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Micah Swimmer, Class of 2017

Why did you choose KU’s Indigenous Studies Program?  Micah Swimmer poses with Dr. Stephanie Fitzgerald and Dr. Kelly Berkson, members of his master's exam committee
The main reason I chose KU was because the program had a concentration on Preservation and Management of Indigenous Resources: Language Documentation and Revitalization. [Ed. note: Prior to 2011, ISP was under a different name and included tracks.] After reading the core courses and requirements, I knew that there wasn’t a better place to be than in that program.

What was your main area of research/academic interest?
My main area of research was on the status of various tribes and their languages. I studied the methodologies tribes were using to save their language so that I could return home and do the same. During my time at KU I also became interested in linguistics. I feel that second language learners could benefit tremendously from a solid base of linguistics.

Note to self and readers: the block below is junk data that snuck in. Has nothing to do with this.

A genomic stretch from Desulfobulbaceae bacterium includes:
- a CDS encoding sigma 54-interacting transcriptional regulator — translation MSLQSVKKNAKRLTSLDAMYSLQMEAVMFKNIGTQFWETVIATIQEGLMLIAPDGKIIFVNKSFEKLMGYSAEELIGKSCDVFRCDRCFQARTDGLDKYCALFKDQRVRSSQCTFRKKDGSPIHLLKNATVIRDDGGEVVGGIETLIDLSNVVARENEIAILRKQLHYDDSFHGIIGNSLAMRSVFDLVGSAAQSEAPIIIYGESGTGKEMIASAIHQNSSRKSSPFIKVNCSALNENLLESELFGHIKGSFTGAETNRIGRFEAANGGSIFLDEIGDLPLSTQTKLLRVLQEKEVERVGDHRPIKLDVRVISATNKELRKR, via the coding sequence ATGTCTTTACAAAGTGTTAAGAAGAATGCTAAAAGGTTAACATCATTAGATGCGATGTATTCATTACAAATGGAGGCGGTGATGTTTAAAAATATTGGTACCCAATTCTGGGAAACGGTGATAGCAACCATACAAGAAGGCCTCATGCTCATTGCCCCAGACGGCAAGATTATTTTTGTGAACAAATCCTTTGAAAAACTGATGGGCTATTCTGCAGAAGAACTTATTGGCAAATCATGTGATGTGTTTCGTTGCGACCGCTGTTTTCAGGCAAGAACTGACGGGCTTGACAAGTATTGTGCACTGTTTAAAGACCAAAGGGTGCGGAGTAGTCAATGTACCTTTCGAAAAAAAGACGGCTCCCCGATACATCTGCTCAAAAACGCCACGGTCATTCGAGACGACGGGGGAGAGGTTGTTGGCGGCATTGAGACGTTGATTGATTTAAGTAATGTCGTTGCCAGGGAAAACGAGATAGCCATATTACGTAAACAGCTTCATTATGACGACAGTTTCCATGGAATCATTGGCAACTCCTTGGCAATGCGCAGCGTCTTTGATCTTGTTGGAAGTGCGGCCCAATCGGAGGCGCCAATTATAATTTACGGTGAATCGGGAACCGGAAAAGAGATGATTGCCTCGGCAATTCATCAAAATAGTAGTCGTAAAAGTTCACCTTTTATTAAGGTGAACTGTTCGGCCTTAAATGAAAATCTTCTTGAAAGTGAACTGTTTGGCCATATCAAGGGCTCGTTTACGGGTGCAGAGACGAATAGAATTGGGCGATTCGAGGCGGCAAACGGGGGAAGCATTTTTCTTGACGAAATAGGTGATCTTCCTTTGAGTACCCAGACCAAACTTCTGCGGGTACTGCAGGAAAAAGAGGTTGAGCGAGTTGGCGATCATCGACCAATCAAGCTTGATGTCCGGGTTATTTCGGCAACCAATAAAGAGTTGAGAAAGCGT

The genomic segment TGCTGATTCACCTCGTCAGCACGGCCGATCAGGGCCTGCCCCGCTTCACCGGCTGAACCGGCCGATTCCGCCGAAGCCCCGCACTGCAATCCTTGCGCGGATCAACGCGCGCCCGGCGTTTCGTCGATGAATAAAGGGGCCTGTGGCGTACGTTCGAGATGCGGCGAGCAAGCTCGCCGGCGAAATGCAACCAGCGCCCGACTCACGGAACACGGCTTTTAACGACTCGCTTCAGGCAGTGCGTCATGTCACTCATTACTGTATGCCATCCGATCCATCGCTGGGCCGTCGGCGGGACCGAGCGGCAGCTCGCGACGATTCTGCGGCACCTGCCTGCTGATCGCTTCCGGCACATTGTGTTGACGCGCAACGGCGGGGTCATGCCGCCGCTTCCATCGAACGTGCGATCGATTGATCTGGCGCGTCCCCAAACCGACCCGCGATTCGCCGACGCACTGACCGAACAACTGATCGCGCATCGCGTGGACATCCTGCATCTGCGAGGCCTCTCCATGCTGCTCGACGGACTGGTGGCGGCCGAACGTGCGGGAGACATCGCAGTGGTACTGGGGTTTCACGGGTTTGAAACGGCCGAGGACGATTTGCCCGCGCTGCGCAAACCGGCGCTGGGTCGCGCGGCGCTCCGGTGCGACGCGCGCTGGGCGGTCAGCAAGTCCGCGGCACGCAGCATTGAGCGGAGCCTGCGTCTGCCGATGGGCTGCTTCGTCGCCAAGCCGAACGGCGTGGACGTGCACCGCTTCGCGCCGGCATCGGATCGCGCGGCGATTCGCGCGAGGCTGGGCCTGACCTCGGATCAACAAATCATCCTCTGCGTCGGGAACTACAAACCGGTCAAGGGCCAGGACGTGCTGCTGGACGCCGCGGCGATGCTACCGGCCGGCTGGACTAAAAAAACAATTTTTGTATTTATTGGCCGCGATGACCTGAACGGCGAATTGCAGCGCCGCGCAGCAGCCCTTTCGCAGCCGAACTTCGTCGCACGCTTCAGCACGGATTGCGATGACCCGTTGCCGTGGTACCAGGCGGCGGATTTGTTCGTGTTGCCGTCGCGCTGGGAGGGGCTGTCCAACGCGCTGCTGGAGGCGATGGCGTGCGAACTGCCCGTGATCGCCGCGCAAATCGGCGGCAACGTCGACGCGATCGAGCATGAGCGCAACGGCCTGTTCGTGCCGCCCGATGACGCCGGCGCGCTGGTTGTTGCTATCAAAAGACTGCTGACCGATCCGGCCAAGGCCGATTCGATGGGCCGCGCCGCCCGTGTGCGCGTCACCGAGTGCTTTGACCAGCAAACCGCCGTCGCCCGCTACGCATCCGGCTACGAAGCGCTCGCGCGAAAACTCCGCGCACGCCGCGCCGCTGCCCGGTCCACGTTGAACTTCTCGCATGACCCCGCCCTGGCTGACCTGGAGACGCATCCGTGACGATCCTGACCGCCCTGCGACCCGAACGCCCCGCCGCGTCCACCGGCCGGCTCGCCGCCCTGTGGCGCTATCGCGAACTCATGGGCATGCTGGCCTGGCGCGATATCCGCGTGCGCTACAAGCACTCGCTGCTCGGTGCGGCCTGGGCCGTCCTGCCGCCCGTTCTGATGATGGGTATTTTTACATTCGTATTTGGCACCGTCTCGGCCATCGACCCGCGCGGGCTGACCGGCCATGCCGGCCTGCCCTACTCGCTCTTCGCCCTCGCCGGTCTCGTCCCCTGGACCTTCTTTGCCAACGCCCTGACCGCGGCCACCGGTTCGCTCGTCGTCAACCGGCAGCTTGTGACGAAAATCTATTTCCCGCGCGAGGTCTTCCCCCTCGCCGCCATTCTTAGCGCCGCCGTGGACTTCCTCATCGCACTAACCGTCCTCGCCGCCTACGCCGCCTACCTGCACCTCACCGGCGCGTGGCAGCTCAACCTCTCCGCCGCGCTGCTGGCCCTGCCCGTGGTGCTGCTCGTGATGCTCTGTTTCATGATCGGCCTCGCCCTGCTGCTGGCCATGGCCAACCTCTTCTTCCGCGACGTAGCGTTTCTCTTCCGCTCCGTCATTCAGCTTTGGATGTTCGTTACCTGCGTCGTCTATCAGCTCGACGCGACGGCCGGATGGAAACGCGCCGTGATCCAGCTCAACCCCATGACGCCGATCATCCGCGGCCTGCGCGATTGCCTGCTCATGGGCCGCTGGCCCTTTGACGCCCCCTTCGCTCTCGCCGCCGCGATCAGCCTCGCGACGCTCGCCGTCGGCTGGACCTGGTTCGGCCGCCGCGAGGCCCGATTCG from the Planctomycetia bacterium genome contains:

How are you using that research and the skills gained through the ISP program now?
As of right now, I am developing a curriculum and guide for an adult immersion program. The goal here is to develop as many fluent speakers, or as close to it, as possible so they can teach in our schools, community, and to their families. I have been working with our brothers and sisters from the Department of Cherokee Nation’s Cultural Outreach, as they have an adult apprentice program that is doing really well. We share ideas and practices but continue to work for the main goal, and that is to save our language. We look to start our program this upcoming March.

You took a few years off before coming back for your master’s. What led you to want to finish? What did you do in the interim?
I felt like a cloud of unfinished business was always lingering over my head that was never going away until I finished or at least tried to finish. During my time off I accepted a position as an early childhood supervisor at our Language Immersion School. I wanted to focus on the school and help my second-language learner staff learn the language the best way I knew how.

Let’s look ahead a bit. What are your goals for the future?
My main goal for the future is to run a successful adult immersion program.